> Thank you for that lucid explanation. However, I'm sorry to say I'm
> not (yet) convinced. While as you say, not everyone follows "the
> rules" (more correctly, there are no rules, only guidelines), I can
> see that many thousands of works ... do follow the same basic
Indeed, thousands of works that can be encoded perfectly adequately
(if a bit annoyingly) using <div>. Whereas the books on the other
side of the coin (e.g., the bible, cookbooks, prayer books, some epic
poems, comic books, etc.; not mention manuscripts, diaries, letters,
proclemations, broadsides, transcribed sppeeches, posters, etc.)
could not all be adaquately encoded by any monolithic DTD that tried
to prescribe what the names of divisions were and how they nest.
> Indeed. Others have suggested to me before now that I can "just"
> modify the TEI DTD to provide the features I want.
Why the scare quotes? This sort of customization is not difficult,
and the pizza chef will even step you through a lot of it. (That
said, not all customizations are easy -- but this sort of syntactic
sugar one is, and is the only good reason I can think of at the
moment for numbered <divN>s to exist.)
Note that I'm talking about applying a properly formed (and
documented) pair of extension files, not hacking a flattened version
of a view of the TEI DTDs.
> But that seems to me to miss the point: I *want* to use TEI in
> order to benefit from the use of a standard; if I start modifying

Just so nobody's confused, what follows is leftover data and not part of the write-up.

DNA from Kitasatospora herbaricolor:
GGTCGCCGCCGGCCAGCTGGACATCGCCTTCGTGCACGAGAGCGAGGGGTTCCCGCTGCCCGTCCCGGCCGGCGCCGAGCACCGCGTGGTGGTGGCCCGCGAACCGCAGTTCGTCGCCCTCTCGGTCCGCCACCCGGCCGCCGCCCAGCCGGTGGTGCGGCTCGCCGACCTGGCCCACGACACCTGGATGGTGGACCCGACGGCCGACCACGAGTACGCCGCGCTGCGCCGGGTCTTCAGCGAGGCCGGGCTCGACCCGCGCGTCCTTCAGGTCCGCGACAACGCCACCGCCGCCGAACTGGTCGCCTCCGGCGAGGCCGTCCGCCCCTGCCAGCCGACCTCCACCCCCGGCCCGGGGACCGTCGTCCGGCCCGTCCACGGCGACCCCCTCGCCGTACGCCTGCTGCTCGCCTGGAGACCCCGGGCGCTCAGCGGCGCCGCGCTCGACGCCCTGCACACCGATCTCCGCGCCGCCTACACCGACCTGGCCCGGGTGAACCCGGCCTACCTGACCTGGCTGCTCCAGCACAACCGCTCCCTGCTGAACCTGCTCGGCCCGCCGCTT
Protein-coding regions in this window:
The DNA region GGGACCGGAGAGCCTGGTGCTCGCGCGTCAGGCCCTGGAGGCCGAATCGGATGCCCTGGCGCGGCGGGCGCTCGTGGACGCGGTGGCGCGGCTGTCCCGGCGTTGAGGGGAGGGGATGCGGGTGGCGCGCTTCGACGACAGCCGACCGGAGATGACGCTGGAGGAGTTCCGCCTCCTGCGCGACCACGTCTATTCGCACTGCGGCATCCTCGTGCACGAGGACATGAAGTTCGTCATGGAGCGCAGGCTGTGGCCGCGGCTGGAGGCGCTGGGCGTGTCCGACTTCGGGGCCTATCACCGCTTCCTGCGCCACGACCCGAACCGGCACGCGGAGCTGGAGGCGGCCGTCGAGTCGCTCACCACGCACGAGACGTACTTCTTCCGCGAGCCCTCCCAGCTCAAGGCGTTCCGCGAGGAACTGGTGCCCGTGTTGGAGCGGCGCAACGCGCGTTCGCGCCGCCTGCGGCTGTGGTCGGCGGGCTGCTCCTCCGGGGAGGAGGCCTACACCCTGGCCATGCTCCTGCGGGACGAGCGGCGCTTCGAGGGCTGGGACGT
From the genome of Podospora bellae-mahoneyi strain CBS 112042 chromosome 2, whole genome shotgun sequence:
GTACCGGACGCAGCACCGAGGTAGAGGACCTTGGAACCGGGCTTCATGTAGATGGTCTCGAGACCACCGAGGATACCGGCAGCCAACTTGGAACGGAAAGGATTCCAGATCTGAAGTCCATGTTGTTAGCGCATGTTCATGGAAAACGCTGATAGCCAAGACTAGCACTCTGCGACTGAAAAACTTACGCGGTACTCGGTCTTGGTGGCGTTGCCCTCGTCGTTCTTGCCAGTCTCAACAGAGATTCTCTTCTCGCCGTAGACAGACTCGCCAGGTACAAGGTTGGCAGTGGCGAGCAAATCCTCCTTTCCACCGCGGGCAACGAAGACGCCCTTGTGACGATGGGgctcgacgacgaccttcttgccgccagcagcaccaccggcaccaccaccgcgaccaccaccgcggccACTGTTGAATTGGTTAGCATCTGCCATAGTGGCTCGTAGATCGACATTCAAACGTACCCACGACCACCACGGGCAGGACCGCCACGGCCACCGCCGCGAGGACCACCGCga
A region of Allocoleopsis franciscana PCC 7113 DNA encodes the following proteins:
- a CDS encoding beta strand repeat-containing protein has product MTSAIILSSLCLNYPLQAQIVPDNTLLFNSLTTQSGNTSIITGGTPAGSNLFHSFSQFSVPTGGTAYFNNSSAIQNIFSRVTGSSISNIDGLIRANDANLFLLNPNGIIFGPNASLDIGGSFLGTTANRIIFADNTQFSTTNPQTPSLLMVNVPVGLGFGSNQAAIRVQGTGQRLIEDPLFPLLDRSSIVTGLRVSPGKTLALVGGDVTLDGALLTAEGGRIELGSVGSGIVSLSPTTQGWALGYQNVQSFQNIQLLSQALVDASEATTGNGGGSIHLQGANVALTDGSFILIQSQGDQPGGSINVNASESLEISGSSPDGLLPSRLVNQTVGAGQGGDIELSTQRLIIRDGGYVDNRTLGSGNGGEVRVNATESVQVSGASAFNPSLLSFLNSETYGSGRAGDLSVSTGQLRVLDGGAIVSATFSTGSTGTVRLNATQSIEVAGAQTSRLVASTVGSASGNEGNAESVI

> things, I'm immediately losing that benefit, in which case I
> might as well have created my own DTD in the first place.
It has been the intention of the TEI from the very begining (as I
understand things) that this be false. That is, the original design
of a "pizza" model DTD with user customizations was intended
(particularly via the TEIform= attribute) to allow use of a local or
discipline-specific encoding system that did *not* immediately lose
the benefits of the humanities-wide encoding system just because
there are some differences.
I don't think things have turned out quite the way TEI would have
liked -- I think you do lose some advantages when you make
customizations, but certainly not nearly as much as you would lose if
you created your own DTD. Probably not even in the same ballpark.
Furthermore, the advantages you lose are probably, IMHO, a lot
smaller than the advantages you gain. Especially if you transform
your files back to vanilla TEI before interchange. (A transformation
that, with XSLT, should be pretty darn easy.)
> I see no harm (and some benefit) in defining a tag set
> specifically for books which conform to the well-known book
I don't think it makes sense for TEI to get into the detail level of
what divisions are named and how they nest. (I don't even think it is
reasonable to make the value list for type= of <div> a closed list.)
On the other hand, I agree that it is quite a bit nicer (especially
when writing a file or during initial capture) to use namned elements
[it is also a big advantage if everyone agrees to use "chapter" not
"chap" or "Chap" or "Ch." or whatever as the value for type= of <div>
for chapters, but how we establish that is a different subject]. So I
do think it makes a lot of sense for someone in your shoes to use a
customization that sprinkles on the syntactic sugar that makes life
easy for you. Furthermore, I think it might make sense for TEI,
particularly in its new SourceForge presence, to serve as a
clearinghouse for such customization files (without implying any sort
If you have any trouble creating your customization files, feel free
Better yet, does anyone out there already have customization files
intended for this very purpose?